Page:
Ancestral Roofs

"In Praise of Older Buildings"

Saturday, November 22, 2014

The Problem with Palladio

Town Hall (1863)
Those blog visitors with more architectural background than I were likely laughing up their sleeves at my attempts to untangle several academic publications produced by the National Historic Parks and Sites Branch in the 1980's, in a December 2013 post.
later cupola (1874)

Not being an academic (perhaps a disclaimer is warranted, for those visitors who might think I know what I'm talking about?) I have no idea how these monographs are viewed in the architectural history world.

I spent a good while over Nathalie Clerk's scholarly work Palladian Style in Canadian Architecture recently, and captured what I could in a post. So now I'm going to play around with some buildings that through design and function are Palladian in inspiration, although with later Neoclassical or other vernacular complications.

James Allen dwelling/store (c.1840)
Perth Ontario has all the ingredients for a public architecture largely Palladian. Palladian style in Canada, Clerc explains,  is represented mostly in civic and religious architecture of the late c.18 and early c.19.

I was thinking about Perth's early days, back in July. Perth was settled under government direction (the Jurisdiction of the Quartermaster General's Department - feel like I should salute!) The first settlers were Scottish emigrants (stonemasons among them to be sure) who stayed in barracks in Brockville the winter of 1815-16, and discharged British soldiers. In March of 1816 a central supply depot was established, and by October the settlement had 1500 inhabitants - loyal to the crown and a buffer against hostile American incursion into the country(info courtesy of an OHT plaque downtown.)

So, I muse. Architecture commisioned by British military establishment, built by skilful masons just arrived from Scotland - bound to be some Palladian influences in their civic buildings and the residences of important citizens.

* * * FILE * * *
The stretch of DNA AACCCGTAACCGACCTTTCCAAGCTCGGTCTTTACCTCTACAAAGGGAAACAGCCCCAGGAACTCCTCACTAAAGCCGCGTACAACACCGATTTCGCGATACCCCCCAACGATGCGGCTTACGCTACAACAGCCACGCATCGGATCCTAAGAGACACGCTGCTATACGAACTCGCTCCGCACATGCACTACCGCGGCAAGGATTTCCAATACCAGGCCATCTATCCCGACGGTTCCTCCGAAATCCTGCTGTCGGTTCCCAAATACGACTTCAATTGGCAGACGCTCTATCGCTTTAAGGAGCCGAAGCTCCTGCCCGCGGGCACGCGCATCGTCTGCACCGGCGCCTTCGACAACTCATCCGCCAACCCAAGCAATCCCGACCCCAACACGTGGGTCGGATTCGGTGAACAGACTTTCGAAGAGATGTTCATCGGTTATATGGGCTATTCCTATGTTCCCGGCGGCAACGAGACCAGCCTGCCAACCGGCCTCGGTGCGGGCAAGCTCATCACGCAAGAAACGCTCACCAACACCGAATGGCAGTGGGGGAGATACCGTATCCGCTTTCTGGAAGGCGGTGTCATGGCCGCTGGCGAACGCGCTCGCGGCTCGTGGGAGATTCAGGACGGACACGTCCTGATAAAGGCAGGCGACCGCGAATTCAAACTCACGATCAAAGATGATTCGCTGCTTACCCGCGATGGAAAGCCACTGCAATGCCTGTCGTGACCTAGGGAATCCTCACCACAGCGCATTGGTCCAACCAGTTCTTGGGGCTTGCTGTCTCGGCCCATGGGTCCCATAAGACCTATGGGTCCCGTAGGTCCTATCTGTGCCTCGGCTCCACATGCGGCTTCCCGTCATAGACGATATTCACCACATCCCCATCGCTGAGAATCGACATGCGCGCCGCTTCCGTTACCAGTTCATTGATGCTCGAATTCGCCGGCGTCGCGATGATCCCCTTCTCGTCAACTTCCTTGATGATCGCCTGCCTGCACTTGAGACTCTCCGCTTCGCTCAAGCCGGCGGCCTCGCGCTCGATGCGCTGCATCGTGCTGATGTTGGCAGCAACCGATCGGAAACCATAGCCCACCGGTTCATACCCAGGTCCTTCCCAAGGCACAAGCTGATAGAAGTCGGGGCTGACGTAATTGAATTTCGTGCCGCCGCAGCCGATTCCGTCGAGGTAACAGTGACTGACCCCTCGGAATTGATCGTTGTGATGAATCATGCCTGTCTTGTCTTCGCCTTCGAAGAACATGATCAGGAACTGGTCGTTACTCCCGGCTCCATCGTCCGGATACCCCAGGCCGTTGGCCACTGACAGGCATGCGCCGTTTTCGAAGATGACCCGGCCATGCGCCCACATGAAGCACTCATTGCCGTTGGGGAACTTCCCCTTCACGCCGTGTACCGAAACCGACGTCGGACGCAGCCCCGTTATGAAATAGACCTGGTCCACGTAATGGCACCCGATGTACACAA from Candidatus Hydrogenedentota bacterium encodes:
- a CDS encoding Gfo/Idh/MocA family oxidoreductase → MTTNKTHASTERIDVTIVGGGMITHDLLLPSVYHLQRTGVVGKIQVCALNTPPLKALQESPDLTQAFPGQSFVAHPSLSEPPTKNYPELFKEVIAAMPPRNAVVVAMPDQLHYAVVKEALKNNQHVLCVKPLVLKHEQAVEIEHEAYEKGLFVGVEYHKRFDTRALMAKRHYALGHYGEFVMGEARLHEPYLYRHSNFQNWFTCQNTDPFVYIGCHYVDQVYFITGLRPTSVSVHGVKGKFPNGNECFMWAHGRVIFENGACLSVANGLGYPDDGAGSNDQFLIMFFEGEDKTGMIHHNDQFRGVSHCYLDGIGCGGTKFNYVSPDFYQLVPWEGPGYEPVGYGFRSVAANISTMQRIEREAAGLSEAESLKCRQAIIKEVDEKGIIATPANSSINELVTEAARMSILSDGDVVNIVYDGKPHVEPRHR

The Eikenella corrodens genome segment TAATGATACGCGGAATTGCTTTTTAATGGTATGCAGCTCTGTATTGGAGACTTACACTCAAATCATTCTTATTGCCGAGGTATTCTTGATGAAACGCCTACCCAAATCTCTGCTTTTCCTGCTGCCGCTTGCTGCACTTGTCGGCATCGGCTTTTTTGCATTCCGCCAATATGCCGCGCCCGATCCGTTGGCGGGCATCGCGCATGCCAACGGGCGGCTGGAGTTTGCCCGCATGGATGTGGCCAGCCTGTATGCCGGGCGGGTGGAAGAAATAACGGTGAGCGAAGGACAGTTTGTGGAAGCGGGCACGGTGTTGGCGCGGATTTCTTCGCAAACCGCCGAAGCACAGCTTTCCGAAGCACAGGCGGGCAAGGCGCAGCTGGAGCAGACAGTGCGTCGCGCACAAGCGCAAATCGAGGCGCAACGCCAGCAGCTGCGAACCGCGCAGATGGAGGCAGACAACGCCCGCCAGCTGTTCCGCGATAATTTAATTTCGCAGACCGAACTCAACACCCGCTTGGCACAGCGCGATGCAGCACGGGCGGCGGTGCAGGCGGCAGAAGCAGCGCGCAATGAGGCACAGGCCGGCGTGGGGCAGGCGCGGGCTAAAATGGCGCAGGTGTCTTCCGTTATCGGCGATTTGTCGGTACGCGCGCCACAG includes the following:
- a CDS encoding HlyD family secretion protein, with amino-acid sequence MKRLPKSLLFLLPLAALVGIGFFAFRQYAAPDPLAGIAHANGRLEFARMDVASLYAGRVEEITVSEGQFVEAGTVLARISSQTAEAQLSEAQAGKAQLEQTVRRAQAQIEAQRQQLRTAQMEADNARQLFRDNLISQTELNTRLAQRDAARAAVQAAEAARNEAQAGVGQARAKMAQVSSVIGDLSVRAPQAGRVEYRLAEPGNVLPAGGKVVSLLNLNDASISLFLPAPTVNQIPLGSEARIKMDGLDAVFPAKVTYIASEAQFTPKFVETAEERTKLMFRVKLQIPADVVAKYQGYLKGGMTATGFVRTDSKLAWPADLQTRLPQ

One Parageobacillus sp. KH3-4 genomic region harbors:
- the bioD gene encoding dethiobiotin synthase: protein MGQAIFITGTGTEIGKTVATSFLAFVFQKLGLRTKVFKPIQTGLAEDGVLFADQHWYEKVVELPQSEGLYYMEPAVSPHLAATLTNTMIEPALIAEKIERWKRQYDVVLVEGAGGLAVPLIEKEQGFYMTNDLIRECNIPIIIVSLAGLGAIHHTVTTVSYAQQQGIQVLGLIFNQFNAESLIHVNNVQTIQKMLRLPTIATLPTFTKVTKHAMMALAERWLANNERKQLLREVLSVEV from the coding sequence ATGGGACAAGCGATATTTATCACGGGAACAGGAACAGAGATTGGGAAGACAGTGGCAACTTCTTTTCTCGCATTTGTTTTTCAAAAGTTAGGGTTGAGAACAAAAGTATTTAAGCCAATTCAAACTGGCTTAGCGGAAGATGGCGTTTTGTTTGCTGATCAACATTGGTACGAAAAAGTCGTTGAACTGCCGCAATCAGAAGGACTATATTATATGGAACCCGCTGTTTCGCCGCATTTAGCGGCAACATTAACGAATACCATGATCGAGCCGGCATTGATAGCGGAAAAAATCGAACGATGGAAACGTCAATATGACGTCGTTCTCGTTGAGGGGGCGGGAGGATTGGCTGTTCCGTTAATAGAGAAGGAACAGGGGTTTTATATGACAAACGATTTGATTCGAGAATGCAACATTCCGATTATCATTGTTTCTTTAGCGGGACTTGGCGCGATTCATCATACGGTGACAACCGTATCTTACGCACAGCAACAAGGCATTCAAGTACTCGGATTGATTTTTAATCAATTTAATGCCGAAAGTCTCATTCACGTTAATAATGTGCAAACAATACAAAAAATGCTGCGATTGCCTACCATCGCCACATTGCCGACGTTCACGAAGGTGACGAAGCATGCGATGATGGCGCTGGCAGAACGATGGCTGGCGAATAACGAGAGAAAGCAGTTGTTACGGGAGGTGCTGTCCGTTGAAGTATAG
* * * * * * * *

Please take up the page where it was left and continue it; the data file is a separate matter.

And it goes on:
So I offer these imposing structures for your enjoyment (well, mine anyway). The town hall started life without the Gibbs style cupola - so it cut an imposing no-nonsense figure with its projecting central section topped with a pediment.

Roderick Matheson House (1840)
 Katherine Ashenberg (Going to Town,1996) points out "self-confident Scottish touches" in the James Allen building - the stonemasons' unique take on the centre frontispiece. Usually projecting, the centrepiece recedes in the 1840 building, leaving the side wings to project.

The prominent string courses, and forthright window surrounds and quoins - and the centre pediment (broken) with roundel all say Palladian, with a brogue.
Pedimented Brooke and Gray's Emporium (1846)

And that's the last you'll hear about Palladian architecture from me. Unless of course, I might find the occasional 'Georgian' style house attractive. In which case, I can only quote from a real authority, John Blumenson . In Ontario Architecture (1990), he begins his chapter on Georgian style thus: "While Georgian refers to the sovereign rule of the Georges, in architectural terms Georgian generally refers to the continuation of the English Renaissance and Palladian Classicism as practised both in England and the colonies during the eighteenth century."

So it continues. The beat goes on.

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